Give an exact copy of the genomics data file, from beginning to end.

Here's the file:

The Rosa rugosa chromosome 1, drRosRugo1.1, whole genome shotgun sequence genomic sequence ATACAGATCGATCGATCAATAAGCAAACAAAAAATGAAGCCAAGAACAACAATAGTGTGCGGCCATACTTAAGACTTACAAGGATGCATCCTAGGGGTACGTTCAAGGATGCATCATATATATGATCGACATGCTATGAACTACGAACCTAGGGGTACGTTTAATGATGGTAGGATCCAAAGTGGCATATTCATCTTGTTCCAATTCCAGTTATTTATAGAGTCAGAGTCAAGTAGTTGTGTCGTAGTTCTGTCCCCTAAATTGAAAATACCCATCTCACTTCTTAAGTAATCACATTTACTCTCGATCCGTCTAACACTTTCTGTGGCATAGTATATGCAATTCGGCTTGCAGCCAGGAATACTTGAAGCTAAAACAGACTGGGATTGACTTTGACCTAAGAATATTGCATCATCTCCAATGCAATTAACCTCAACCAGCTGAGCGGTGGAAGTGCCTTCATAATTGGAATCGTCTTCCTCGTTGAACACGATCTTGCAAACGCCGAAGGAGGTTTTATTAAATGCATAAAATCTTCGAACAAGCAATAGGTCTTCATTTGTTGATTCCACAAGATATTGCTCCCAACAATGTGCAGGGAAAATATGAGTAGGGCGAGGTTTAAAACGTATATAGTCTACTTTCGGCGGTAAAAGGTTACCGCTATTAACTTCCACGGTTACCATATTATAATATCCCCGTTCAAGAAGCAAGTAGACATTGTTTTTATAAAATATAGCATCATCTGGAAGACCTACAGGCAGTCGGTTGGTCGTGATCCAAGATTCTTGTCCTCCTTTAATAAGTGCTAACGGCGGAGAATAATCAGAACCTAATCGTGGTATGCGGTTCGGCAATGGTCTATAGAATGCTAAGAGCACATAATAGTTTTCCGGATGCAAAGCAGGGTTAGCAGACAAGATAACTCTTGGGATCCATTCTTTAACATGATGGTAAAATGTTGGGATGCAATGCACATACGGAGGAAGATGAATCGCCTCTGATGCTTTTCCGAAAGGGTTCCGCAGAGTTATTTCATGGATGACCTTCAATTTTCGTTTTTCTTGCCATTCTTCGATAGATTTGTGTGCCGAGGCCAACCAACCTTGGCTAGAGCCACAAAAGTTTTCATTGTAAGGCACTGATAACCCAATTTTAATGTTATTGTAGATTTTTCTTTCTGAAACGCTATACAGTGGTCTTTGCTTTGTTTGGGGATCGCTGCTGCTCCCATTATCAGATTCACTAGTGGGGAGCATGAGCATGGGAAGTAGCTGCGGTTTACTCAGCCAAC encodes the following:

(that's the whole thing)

The Rosa rugosa chromosome 1, drRosRugo1.1, whole genome shotgun sequence genomic sequence ATACAGATCGATCGATCAATAAGCAAACAAAAAATGAAGCCAAGAACAACAATAGTGTGCGGCCATACTTAAGACTTACAAGGATGCATCCTAGGGGTACGTTCAAGGATGCATCATATATATGATCGACATGCTATGAACTACGAACCTAGGGGTACGTTTAATGATGGTAGGATCCAAAGTGGCATATTCATCTTGTTCCAATTCCAGTTATTTATAGAGTCAGAGTCAAGTAGTTGTGTCGTAGTTCTGTCCCCTAAATTGAAAATACCCATCTCACTTCTTAAGTAATCACATTTACTCTCGATCCGTCTAACACTTTCTGTGGCATAGTATATGCAATTCGGCTTGCAGCCAGGAATACTTGAAGCTAAAACAGACTGGGATTGACTTTGACCTAAGAATATTGCATCATCTCCAATGCAATTAACCTCAACCAGCTGAGCGGTGGAAGTGCCTTCATAATTGGAATCGTCTTCCTCGTTGAACACGATCTTGCAAACGCCGAAGGAGGTTTTATTAAATGCATAAAATCTTCGAACAAGCAATAGGTCTTCATTTGTTGATTCCACAAGATATTGCTCCCAACAATGTGCAGGGAAAATATGAGTAGGGCGAGGTTTAAAACGTATATAGTCTACTTTCGGCGGTAAAAGGTTACCGCTATTAACTTCCACGGTTACCATATTATAATATCCCCGTTCAAGAAGCAAGTAGACATTGTTTTTATAAAATATAGCATCATCTGGAAGACCTACAGGCAGTCGGTTGGTCGTGATCCAAGATTCTTGTCCTCCTTTAATAAGTGCTAACGGCGGAGAATAATCAGAACCTAATCGTGGTATGCGGTTCGGCAATGGTCTATAGAATGCTAAGAGCACATAATAGTTTTCCGGATGCAAAGCAGGGTTAGCAGACAAGATAACTCTTGGGATCCATTCTTTAACATGATGGTAAAATGTTGGGATGCAATGCACATACGGAGGAAGATGAATCGCCTCTGATGCTTTTCCGAAAGGGTTCCGCAGAGTTATTTCATGGATGACCTTCAATTTTCGTTTTTCTTGCCATTCTTCGATAGATTTGTGTGCCGAGGCCAACCAACCTTGGCTAGAGCCACAAAAGTTTTCATTGTAAGGCACTGATAACCCAATTTTAATGTTATTGTAGATTTTTCTTTCTGAAACGCTATACAGTGGTCTTTGCTTTGTTTGGGGATCGCTGCTGCTCCCATTATCAGATTCACTAGTGGGGAGCATGAGCATGGGAAGTAGCTGCGGTTTACTCAGCCAAC encodes the following: